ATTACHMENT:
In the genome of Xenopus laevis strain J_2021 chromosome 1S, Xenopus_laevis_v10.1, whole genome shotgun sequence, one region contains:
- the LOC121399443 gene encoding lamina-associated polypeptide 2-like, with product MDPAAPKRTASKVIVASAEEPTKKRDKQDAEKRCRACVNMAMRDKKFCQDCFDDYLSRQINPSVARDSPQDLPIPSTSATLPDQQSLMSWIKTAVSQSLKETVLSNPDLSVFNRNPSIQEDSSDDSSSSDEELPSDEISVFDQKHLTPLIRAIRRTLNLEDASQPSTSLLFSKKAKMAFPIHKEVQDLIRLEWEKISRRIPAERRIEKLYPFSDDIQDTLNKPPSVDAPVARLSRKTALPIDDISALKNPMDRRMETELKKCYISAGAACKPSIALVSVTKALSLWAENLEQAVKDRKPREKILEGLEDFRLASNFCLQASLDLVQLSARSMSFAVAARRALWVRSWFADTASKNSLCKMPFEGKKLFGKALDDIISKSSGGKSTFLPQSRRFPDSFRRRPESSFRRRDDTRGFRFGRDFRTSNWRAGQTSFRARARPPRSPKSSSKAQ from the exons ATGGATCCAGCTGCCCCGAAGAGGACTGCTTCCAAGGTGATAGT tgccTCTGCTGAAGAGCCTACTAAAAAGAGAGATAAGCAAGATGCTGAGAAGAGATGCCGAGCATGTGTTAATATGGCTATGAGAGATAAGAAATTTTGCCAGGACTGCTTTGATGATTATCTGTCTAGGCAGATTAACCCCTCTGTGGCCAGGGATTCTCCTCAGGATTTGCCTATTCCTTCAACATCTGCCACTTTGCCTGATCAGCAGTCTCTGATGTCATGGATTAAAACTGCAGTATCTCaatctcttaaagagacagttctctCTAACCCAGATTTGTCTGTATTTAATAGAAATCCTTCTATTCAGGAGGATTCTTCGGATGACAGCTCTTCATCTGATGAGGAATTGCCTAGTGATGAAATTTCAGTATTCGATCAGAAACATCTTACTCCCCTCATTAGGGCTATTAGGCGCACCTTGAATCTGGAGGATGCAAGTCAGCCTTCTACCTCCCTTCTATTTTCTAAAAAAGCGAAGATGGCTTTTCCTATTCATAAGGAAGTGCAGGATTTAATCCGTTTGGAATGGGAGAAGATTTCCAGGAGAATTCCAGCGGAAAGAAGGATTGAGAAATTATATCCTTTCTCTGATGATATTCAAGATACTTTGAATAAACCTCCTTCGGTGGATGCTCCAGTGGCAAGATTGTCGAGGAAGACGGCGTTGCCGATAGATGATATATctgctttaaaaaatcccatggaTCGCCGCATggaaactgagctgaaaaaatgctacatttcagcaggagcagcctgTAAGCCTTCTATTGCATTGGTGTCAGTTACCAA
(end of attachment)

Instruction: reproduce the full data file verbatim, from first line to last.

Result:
In the genome of Xenopus laevis strain J_2021 chromosome 1S, Xenopus_laevis_v10.1, whole genome shotgun sequence, one region contains:
- the LOC121399443 gene encoding lamina-associated polypeptide 2-like, with product MDPAAPKRTASKVIVASAEEPTKKRDKQDAEKRCRACVNMAMRDKKFCQDCFDDYLSRQINPSVARDSPQDLPIPSTSATLPDQQSLMSWIKTAVSQSLKETVLSNPDLSVFNRNPSIQEDSSDDSSSSDEELPSDEISVFDQKHLTPLIRAIRRTLNLEDASQPSTSLLFSKKAKMAFPIHKEVQDLIRLEWEKISRRIPAERRIEKLYPFSDDIQDTLNKPPSVDAPVARLSRKTALPIDDISALKNPMDRRMETELKKCYISAGAACKPSIALVSVTKALSLWAENLEQAVKDRKPREKILEGLEDFRLASNFCLQASLDLVQLSARSMSFAVAARRALWVRSWFADTASKNSLCKMPFEGKKLFGKALDDIISKSSGGKSTFLPQSRRFPDSFRRRPESSFRRRDDTRGFRFGRDFRTSNWRAGQTSFRARARPPRSPKSSSKAQ from the exons ATGGATCCAGCTGCCCCGAAGAGGACTGCTTCCAAGGTGATAGT tgccTCTGCTGAAGAGCCTACTAAAAAGAGAGATAAGCAAGATGCTGAGAAGAGATGCCGAGCATGTGTTAATATGGCTATGAGAGATAAGAAATTTTGCCAGGACTGCTTTGATGATTATCTGTCTAGGCAGATTAACCCCTCTGTGGCCAGGGATTCTCCTCAGGATTTGCCTATTCCTTCAACATCTGCCACTTTGCCTGATCAGCAGTCTCTGATGTCATGGATTAAAACTGCAGTATCTCaatctcttaaagagacagttctctCTAACCCAGATTTGTCTGTATTTAATAGAAATCCTTCTATTCAGGAGGATTCTTCGGATGACAGCTCTTCATCTGATGAGGAATTGCCTAGTGATGAAATTTCAGTATTCGATCAGAAACATCTTACTCCCCTCATTAGGGCTATTAGGCGCACCTTGAATCTGGAGGATGCAAGTCAGCCTTCTACCTCCCTTCTATTTTCTAAAAAAGCGAAGATGGCTTTTCCTATTCATAAGGAAGTGCAGGATTTAATCCGTTTGGAATGGGAGAAGATTTCCAGGAGAATTCCAGCGGAAAGAAGGATTGAGAAATTATATCCTTTCTCTGATGATATTCAAGATACTTTGAATAAACCTCCTTCGGTGGATGCTCCAGTGGCAAGATTGTCGAGGAAGACGGCGTTGCCGATAGATGATATATctgctttaaaaaatcccatggaTCGCCGCATggaaactgagctgaaaaaatgctacatttcagcaggagcagcctgTAAGCCTTCTATTGCATTGGTGTCAGTTACCAA